Payson’s sitting on the proverbial fountain of youth.
But at the moment — it’s more like a trail to nowhere.
Study after study proves people who live in a town with a good trail system live longer, suffer fewer chronic diseases and a report a greater sense of well-being.
And that’s not even taking into account the long list of studies showing a trails system bolsters a region’s economy — and provides more significant bang for the buck than almost any other infrastructure investment.
“More overall physical activity is measured in communities after trails are built. Cardiovascular benefits are seen across all trail user types. This means healthier hearts, and a reduction in preventable disease for trail users,” according to American Trails.org.
“For every one dollar spent on trails, there is a three-dollar savings in health care costs … Countless studies show people self-reporting reduced stress, clearer thought patterns, more optimism, and an overall heightened sense of well-being after being outdoors.”
But Payson’s once ambitious trails master plan has all but stalled out. The town developed its Payson Area Trails System plan more than 15 years ago — but has all but abandoned it.
Consequently, the town didn’t even bother to apply for trails grants when a flood of infrastructure money in the recent pandemic relief measures became available. By contrast, Navajo County and the towns of Taylor and Snowflake snagged several million dollars in federal infrastructure money to expand an already extensive trail system there.
Despite the wealth of research on the health and economic benefits of trails, the PATS is lifeless. Payson created an ambitious plan for a network of in-town walking and bike trails, intended to connect to existing Forest Service trails. The town planned to get developers to pay for the system by imposing parks and recreation infrastructure fees. However, first the 2008 recession dried up new development — then the state legislature sharply limited infrastructure fees towns could impose on developers.
Payson basically shrugged — and ultimately abandoned its trails system.
However, communities across the country have reaped big rewards by creating trails systems — both to lure visitors and to improve the lives of residents.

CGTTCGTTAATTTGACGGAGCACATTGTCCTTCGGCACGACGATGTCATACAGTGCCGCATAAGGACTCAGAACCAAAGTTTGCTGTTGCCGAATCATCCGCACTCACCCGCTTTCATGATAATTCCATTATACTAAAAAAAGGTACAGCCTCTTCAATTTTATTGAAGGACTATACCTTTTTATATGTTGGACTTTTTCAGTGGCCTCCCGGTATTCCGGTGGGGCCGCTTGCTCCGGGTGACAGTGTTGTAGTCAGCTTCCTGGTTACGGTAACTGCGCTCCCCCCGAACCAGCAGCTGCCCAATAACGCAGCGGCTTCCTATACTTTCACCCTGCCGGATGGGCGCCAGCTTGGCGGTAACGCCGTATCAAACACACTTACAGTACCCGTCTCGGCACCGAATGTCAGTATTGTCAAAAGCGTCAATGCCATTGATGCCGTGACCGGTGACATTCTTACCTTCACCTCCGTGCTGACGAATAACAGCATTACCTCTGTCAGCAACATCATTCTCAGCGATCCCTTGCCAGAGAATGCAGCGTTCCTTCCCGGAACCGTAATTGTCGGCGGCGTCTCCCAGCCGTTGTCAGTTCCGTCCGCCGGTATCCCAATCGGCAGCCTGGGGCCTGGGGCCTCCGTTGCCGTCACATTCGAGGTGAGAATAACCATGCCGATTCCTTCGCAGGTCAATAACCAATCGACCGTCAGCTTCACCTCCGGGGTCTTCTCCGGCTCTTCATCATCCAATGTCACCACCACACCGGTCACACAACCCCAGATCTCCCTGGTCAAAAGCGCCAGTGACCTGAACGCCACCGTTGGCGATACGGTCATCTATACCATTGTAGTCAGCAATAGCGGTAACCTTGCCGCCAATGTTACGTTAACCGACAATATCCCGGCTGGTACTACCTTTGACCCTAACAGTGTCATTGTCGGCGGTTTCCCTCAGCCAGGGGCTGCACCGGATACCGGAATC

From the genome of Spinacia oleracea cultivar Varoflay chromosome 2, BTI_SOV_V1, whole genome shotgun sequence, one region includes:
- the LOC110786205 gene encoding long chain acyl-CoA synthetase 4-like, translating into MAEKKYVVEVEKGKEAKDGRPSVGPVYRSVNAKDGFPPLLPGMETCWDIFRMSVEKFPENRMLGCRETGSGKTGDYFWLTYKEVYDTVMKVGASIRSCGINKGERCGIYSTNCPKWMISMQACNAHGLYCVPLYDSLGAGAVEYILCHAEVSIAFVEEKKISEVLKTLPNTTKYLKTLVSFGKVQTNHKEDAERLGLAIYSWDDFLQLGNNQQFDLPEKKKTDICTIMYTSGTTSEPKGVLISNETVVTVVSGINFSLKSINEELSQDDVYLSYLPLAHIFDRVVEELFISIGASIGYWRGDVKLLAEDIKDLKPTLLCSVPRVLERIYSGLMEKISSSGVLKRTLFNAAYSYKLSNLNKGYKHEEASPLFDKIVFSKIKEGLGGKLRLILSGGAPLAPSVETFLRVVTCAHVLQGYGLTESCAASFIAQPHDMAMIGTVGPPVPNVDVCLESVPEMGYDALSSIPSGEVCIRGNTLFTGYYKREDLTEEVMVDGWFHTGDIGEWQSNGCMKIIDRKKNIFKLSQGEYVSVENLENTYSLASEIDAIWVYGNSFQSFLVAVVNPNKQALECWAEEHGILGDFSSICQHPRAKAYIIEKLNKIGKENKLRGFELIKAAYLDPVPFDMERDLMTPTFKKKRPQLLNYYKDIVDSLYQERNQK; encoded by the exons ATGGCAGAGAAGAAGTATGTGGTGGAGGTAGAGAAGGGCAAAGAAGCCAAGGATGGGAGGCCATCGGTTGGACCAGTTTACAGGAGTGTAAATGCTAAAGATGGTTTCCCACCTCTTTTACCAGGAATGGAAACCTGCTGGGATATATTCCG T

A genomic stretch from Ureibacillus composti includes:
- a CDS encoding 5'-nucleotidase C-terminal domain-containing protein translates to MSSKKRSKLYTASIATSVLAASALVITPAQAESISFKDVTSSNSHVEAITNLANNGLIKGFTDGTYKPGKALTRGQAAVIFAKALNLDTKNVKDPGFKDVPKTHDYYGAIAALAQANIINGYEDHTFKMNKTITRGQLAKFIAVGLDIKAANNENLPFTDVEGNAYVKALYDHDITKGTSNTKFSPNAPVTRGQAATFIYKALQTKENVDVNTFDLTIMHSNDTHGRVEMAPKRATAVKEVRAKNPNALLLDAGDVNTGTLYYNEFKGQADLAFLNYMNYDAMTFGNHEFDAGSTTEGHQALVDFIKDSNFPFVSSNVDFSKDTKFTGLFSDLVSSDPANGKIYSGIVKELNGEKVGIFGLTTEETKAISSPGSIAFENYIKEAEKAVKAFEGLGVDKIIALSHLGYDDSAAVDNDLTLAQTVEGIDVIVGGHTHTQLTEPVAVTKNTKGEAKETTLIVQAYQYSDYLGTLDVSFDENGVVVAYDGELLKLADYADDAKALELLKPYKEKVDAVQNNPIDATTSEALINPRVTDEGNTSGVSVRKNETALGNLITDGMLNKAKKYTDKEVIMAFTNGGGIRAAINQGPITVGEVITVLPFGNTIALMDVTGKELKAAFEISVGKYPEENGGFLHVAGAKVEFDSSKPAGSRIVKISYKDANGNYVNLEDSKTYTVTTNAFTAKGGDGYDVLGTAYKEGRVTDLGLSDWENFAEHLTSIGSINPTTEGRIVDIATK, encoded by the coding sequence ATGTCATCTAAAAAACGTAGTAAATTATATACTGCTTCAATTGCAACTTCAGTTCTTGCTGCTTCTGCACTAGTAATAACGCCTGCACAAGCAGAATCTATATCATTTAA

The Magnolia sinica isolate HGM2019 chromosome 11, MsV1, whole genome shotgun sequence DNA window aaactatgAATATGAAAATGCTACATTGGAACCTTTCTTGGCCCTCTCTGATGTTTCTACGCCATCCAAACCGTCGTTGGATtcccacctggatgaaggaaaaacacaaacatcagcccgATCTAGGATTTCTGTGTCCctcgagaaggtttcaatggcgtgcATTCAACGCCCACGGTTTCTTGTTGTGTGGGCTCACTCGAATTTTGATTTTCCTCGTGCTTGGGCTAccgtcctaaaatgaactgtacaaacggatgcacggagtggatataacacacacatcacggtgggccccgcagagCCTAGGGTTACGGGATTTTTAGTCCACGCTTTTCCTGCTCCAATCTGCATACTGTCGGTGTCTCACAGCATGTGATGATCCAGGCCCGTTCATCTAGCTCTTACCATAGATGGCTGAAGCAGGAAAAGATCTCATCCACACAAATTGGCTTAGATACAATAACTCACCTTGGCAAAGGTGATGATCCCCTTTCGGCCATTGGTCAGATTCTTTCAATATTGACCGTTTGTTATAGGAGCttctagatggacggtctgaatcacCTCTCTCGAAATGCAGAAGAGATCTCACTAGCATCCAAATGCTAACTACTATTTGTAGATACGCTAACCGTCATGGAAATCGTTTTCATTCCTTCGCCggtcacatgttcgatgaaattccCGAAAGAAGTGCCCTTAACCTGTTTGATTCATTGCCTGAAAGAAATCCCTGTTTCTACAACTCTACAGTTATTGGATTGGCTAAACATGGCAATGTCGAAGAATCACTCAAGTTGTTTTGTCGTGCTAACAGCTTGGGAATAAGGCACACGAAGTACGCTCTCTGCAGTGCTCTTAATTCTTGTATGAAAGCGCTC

Real world benefits
When Vermont invested in a trails system — it quickly drew additional grant funding that led to the creation of the Vermont Adaptive Ski and Sport program, according to American Trails. Through this program, the state expanded access to outdoor activities, which increased the number of people enjoying the health benefits of being outdoors.
“People with disabilities are more likely to have other health issues like heart disease, stroke, or diabetes, which is why it is so important to provide programs for people to be active and live a healthy lifestyle,” said Erin Fernandez, Vermont Adaptive’s executive director.
Other communities have found that trails systems became major economic drivers — and helped people get around on foot or on bikes. Baton Rouge built the Health Loop Trail, which now connects shopping, parks, and walking trails with the city’s medical complex.
“These are just some examples of the programs across the country bringing together the outdoor recreation industry and the health industry to promote both mental and physical health,” wrote American Trails.
One study funded by the Walton Family Foundation (of Walmart fame) collected data on the economic and health benefits of bike trails built in Arkansas. According to the report, the Economic and Health Benefits of Bicycling in Northwest Arkansas. The bike trails averted $7 million in health care costs for those residents who lived near trails.
Businesses reported better retention of employees who had access to trails. Businesses also preferred to locate near trails because trail users are good customers. The trail improved visibility and accessibility to a larger customer base. Out-of-state visitors who used trails in 2018 spent $27 million. Homes close to trails increased in value.
“Nearly 30% of residents surveyed identified the availability of bike trails as extremely important in deciding where to live,” stated the report.